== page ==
1 Corinthians 1:18-31

Christ the Power and Wisdom of God

For the message about the cross is foolishness to those who are perishing, but to us who are being saved it is the power of God. For it is written,

“I will destroy the wisdom of the wise,

and the discernment of the discerning I will thwart.”1

Where is the one who is wise? Where is the scribe? Where is the debater of this age? Has not God made foolish the wisdom of the world? For since, in the wisdom of God, the world did not know God through wisdom, God decided, through the foolishness of our proclamation, to save those who believe. For Jews demand signs and Greeks desire wisdom, but we proclaim Christ crucified, a stumbling block to Jews and foolishness to Gentiles, but to those who are the called, both Jews and Greeks, Christ the power of God and the wisdom of God. For God’s foolishness is wiser than human wisdom, and God’s weakness is stronger than human strength.

Consider your own call, brothers and sisters: not many of you were wise by human standards, not many were powerful, not many were of noble birth. But God chose what is foolish in the world to shame the wise; God chose what is weak in the world to shame the strong; God chose what is low and despised in the world, things that are not, to reduce to nothing things that are, so that no one might boast in the presence of God. He is the source of your life in Christ Jesus, who became for us wisdom from God, and righteousness and sanctification and redemption, in order that, as it is written, “Let the one who boasts, boast in the Lord.”

The greatest wisdom of God looks like foolishness to those of us with worldly eyes.

Life coming from death is a paradox – not logical, and more importantly not convenient. There must be an easier way.

The greatest glory of God came from His love. It was not His wrath and judgment that show His true power. It is not even His power of creation. God’s ultimate glory is displayed when He became human and allowed Himself to be killed on a cross, all to show us how much He loved us. It is a kind of brilliance that can only be seen in the darkness. It is a love that can get lost in the light, but nothing shines brighter in the clouds of suffering.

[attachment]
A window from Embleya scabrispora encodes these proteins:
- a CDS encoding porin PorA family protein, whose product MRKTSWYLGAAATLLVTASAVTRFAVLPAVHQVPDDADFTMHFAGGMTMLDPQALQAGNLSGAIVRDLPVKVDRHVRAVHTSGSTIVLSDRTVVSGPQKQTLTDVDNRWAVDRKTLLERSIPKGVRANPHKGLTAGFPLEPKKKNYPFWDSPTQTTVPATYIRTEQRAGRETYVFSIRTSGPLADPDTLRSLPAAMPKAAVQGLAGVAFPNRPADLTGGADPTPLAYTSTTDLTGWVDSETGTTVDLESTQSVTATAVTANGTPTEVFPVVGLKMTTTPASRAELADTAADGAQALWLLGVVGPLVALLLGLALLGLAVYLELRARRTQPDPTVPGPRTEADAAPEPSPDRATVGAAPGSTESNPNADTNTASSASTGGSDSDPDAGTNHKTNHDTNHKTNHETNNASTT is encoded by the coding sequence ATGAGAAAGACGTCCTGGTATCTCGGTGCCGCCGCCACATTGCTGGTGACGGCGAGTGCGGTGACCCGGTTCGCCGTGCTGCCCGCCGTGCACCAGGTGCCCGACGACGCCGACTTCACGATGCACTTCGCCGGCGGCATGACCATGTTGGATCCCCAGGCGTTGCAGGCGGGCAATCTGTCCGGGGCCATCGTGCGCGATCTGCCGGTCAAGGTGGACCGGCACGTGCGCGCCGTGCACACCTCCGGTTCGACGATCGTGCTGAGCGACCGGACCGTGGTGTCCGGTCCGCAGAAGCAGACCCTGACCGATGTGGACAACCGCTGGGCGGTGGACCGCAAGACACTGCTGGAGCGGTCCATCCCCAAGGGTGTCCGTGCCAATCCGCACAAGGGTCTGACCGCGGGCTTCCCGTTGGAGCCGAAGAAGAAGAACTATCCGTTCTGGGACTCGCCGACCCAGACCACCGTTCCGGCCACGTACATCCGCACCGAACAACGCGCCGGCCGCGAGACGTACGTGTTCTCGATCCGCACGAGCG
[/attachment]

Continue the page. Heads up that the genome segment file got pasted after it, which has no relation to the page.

There is a cross and a glory prepared for us as well. It is not something to be feared. We are made to embrace it.

Where do you most clearly see the love of God in the stories around the death of Jesus?

What part of those stories do you most identify with yourself?

How can you shine for Jesus today in your own cloudy world?


  1. (Cp Isa 29:14)

Tough Decisions

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Tough Decisions

Philippians 1:21-30

For to me, living is Christ and dying is gain. If I am to live in the flesh, that means fruitful labor for me; and I do not know which I prefer. I am hard pressed between the two: my desire is to depart and be with Christ, for that is far better; but to remain in the flesh is more necessary for you. Since I am convinced of this, I know that I will remain and continue with all of you for your progress and joy in faith, so that I may share abundantly in your boasting in Christ Jesus when I come to you again.

Only, live your life in a manner worthy of the gospel of Christ, so that, whether I come and see you or am absent and hear about you, I will know that you are standing firm in one spirit, striving side by side with one mind for the faith of the gospel, and are in no way intimidated by your opponents. For them this is evidence of their destruction, but of your salvation. And this is God’s doing. For he has graciously granted you the privilege not only of believing in Christ, but of suffering for him as well— since you are having the same struggle that you saw I had and now hear that I still have. “